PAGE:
We Can Grow Real Forests Without Poison

Predictably, the timber industry sings the praises of the Private Forest Accord (SB 1602), which allows virtually unchecked the continued vast clearcutting/strip-mining, aerial poison spraying, road-making, erosion and pollution of entire Oregon watersheds. With the blessing of complicit “environmental” groups, the timber industry has successfully redefined the word “forest” to mean a sterile monoculture plantation managed with poisons and synthetic fertilizers instead of a vastly complex, self-sustaining multi-species community of mosses, lichens, fungi, ferns, insects, worms, birds, fish, mammals and, oh, yes, trees in great and glorious variety.

A sop to enabling legislators, the accord’s much-touted buffer zones are as unenforceable as the wind that carries aerially sprayed poisons for miles, with no monitoring required. Furthermore, the accord’s preposterous “state-of-the-art” system to notify victims of nearby poison spraying simply gives industry license to kill and injure people so long as they notify them first.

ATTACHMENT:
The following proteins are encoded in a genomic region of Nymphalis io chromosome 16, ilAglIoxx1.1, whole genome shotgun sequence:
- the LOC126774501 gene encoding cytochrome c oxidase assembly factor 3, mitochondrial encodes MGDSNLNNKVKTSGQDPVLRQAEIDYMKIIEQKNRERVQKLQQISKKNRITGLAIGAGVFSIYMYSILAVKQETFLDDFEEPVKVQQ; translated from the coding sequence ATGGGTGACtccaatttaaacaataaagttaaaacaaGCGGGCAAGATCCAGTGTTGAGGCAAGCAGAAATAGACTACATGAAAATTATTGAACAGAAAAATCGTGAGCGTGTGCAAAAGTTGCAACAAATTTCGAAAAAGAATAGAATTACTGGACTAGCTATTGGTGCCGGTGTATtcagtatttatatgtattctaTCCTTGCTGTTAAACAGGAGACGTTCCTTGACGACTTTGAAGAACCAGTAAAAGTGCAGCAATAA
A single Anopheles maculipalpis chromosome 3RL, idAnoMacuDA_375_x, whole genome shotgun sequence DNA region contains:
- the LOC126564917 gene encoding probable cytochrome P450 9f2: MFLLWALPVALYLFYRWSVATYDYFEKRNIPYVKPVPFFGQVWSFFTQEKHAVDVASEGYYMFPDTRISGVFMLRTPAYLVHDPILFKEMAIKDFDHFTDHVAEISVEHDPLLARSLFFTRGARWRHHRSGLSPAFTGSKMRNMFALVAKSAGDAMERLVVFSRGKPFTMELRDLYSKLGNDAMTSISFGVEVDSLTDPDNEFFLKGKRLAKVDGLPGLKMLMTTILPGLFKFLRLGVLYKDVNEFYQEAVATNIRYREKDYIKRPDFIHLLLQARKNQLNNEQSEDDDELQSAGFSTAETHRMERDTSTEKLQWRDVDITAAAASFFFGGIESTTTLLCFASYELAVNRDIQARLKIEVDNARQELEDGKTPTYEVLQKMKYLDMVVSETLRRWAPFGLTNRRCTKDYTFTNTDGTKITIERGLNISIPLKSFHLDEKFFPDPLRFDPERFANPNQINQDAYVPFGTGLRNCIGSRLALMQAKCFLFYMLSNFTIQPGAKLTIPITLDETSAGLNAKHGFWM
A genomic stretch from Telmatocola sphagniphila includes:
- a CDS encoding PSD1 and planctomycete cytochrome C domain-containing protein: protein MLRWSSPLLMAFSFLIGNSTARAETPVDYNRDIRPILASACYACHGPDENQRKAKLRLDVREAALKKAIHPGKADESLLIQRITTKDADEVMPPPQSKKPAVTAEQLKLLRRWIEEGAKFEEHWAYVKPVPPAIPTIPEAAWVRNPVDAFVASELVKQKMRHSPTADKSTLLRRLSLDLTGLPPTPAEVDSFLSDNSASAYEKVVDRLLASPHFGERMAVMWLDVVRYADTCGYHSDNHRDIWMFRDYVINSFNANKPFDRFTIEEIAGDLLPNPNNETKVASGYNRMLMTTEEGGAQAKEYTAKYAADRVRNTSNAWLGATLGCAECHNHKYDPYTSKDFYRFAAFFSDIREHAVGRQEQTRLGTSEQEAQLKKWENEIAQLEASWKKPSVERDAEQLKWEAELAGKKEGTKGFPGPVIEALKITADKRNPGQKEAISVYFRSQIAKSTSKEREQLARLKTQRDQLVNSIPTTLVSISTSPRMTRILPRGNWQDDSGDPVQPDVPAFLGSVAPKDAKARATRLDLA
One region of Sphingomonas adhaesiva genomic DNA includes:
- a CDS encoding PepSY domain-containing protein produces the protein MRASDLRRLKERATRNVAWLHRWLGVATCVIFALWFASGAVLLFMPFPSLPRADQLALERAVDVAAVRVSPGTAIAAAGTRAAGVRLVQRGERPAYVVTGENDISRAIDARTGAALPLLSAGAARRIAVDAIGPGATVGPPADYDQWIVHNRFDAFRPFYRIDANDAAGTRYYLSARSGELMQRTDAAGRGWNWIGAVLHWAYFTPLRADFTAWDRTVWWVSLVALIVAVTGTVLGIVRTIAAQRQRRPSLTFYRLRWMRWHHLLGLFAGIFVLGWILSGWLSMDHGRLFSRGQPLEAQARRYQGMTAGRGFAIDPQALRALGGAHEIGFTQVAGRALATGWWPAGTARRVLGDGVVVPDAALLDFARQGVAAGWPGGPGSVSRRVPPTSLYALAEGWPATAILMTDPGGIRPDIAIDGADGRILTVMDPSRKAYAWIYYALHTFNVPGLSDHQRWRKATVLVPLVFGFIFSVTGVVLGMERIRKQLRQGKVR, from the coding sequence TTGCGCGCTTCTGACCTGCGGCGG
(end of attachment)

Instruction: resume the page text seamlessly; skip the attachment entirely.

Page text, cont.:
This is far more than an environmental issue: The destruction of real forests is a major driver of ongoing climate change, and the poisons used to manage monocultures are known to weaken our immune systems, making us more vulnerable to COVID-19 and other pandemics that will surely follow. For the sake of our climate as well as for public health, our governor and legislators and so-called environmental groups should be championing real forest preservation instead of profiteering timber management schemes.

Carol Van Strum

Five Rivers

Comments are closed.